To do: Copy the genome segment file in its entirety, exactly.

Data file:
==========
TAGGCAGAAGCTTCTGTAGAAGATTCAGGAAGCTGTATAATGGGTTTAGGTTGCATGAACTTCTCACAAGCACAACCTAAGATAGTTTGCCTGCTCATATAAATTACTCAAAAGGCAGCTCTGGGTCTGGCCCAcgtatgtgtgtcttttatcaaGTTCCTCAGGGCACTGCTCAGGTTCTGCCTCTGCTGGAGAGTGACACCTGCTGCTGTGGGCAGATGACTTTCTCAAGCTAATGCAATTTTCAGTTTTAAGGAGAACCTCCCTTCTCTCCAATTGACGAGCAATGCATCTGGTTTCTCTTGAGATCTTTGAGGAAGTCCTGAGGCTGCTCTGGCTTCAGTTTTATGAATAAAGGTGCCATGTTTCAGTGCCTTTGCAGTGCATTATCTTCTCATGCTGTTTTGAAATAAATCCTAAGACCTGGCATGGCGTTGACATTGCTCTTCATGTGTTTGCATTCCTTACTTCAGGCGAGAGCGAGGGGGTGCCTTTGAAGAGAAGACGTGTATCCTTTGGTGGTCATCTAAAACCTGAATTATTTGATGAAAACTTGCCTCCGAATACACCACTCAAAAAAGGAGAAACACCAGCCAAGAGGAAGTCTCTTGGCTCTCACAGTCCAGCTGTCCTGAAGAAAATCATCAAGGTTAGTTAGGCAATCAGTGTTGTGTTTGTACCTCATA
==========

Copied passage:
TAGGCAGAAGCTTCTGTAGAAGATTCAGGAAGCTGTATAATGGGTTTAGGTTGCATGAACTTCTCACAAGCACAACCTAAGATAGTTTGCCTGCTCATATAAATTACTCAAAAGGCAGCTCTGGGTCTGGCCCAcgtatgtgtgtcttttatcaaGTTCCTCAGGGCACTGCTCAGGTTCTGCCTCTGCTGGAGAGTGACACCTGCTGCTGTGGGCAGATGACTTTCTCAAGCTAATGCAATTTTCAGTTTTAAGGAGAACCTCCCTTCTCTCCAATTGACGAGCAATGCATCTGGTTTCTCTTGAGATCTTTGAGGAAGTCCTGAGGCTGCTCTGGCTTCAGTTTTATGAATAAAGGTGCCATGTTTCAGTGCCTTTGCAGTGCATTATCTTCTCATGCTGTTTTGAAATAAATCCTAAGACCTGGCATGGCGTTGACATTGCTCTTCATGTGTTTGCATTCCTTACTTCAGGCGAGAGCGAGGGGGTGCCTTTGAAGAGAAGACGTGTATCCTTTGGTGGTCATCTAAAACCTGAATTATTTGATGAAAACTTGCCTCCGAATACACCACTCAAAAAAGGAGAAACACCAGCCAAGAGGAAGTCTCTTGGCTCTCACAGTCCAGCTGTCCTGAAGAAAATCATCAAGGTTAGTTAGGCAATCAGTGTTGTGTTTGTACCTCATA